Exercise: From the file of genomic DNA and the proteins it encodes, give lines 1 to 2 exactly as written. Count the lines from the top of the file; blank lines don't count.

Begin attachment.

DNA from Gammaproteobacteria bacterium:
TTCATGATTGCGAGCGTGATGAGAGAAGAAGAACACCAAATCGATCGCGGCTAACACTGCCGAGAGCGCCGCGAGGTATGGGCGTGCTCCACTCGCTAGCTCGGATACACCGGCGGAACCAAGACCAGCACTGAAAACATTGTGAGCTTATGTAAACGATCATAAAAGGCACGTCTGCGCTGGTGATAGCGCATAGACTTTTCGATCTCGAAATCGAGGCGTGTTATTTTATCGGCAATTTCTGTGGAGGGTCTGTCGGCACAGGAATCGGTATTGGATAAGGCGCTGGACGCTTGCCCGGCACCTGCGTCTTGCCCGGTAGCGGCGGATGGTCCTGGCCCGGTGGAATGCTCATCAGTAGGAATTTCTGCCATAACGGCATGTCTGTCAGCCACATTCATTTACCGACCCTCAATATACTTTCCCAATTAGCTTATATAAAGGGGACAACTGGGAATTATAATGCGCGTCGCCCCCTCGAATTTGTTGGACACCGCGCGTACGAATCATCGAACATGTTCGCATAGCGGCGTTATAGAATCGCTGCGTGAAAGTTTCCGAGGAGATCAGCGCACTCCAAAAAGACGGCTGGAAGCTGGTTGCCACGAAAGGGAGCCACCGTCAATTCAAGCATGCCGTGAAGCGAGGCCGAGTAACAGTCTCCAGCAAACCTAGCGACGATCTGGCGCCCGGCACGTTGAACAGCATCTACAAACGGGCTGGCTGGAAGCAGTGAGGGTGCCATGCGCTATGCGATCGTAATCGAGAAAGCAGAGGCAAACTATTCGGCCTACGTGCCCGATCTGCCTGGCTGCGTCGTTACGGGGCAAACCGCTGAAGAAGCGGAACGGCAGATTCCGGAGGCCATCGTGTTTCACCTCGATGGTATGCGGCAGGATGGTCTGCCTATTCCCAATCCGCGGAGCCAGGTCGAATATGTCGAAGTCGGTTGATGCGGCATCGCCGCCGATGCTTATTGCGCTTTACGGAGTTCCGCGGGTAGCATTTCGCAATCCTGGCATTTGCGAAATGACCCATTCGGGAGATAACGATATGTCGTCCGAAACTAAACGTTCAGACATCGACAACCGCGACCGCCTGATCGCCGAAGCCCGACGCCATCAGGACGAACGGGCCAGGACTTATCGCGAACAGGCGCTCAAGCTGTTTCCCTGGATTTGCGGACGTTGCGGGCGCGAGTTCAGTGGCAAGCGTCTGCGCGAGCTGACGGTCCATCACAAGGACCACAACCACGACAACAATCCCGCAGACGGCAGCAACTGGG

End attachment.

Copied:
DNA from Gammaproteobacteria bacterium:
TTCATGATTGCGAGCGTGATGAGAGAAGAAGAACACCAAATCGATCGCGGCTAACACTGCCGAGAGCGCCGCGAGGTATGGGCGTGCTCCACTCGCTAGCTCGGATACACCGGCGGAACCAAGACCAGCACTGAAAACATTGTGAGCTTATGTAAACGATCATAAAAGGCACGTCTGCGCTGGTGATAGCGCATAGACTTTTCGATCTCGAAATCGAGGCGTGTTATTTTATCGGCAATTTCTGTGGAGGGTCTGTCGGCACAGGAATCGGTATTGGATAAGGCGCTGGACGCTTGCCCGGCACCTGCGTCTTGCCCGGTAGCGGCGGATGGTCCTGGCCCGGTGGAATGCTCATCAGTAGGAATTTCTGCCATAACGGCATGTCTGTCAGCCACATTCATTTACCGACCCTCAATATACTTTCCCAATTAGCTTATATAAAGGGGACAACTGGGAATTATAATGCGCGTCGCCCCCTCGAATTTGTTGGACACCGCGCGTACGAATCATCGAACATGTTCGCATAGCGGCGTTATAGAATCGCTGCGTGAAAGTTTCCGAGGAGATCAGCGCACTCCAAAAAGACGGCTGGAAGCTGGTTGCCACGAAAGGGAGCCACCGTCAATTCAAGCATGCCGTGAAGCGAGGCCGAGTAACAGTCTCCAGCAAACCTAGCGACGATCTGGCGCCCGGCACGTTGAACAGCATCTACAAACGGGCTGGCTGGAAGCAGTGAGGGTGCCATGCGCTATGCGATCGTAATCGAGAAAGCAGAGGCAAACTATTCGGCCTACGTGCCCGATCTGCCTGGCTGCGTCGTTACGGGGCAAACCGCTGAAGAAGCGGAACGGCAGATTCCGGAGGCCATCGTGTTTCACCTCGATGGTATGCGGCAGGATGGTCTGCCTATTCCCAATCCGCGGAGCCAGGTCGAATATGTCGAAGTCGGTTGATGCGGCATCGCCGCCGATGCTTATTGCGCTTTACGGAGTTCCGCGGGTAGCATTTCGCAATCCTGGCATTTGCGAAATGACCCATTCGGGAGATAACGATATGTCGTCCGAAACTAAACGTTCAGACATCGACAACCGCGACCGCCTGATCGCCGAAGCCCGACGCCATCAGGACGAACGGGCCAGGACTTATCGCGAACAGGCGCTCAAGCTGTTTCCCTGGATTTGCGGACGTTGCGGGCGCGAGTTCAGTGGCAAGCGTCTGCGCGAGCTGACGGTCCATCACAAGGACCACAACCACGACAACAATCCCGCAGACGGCAGCAACTGGG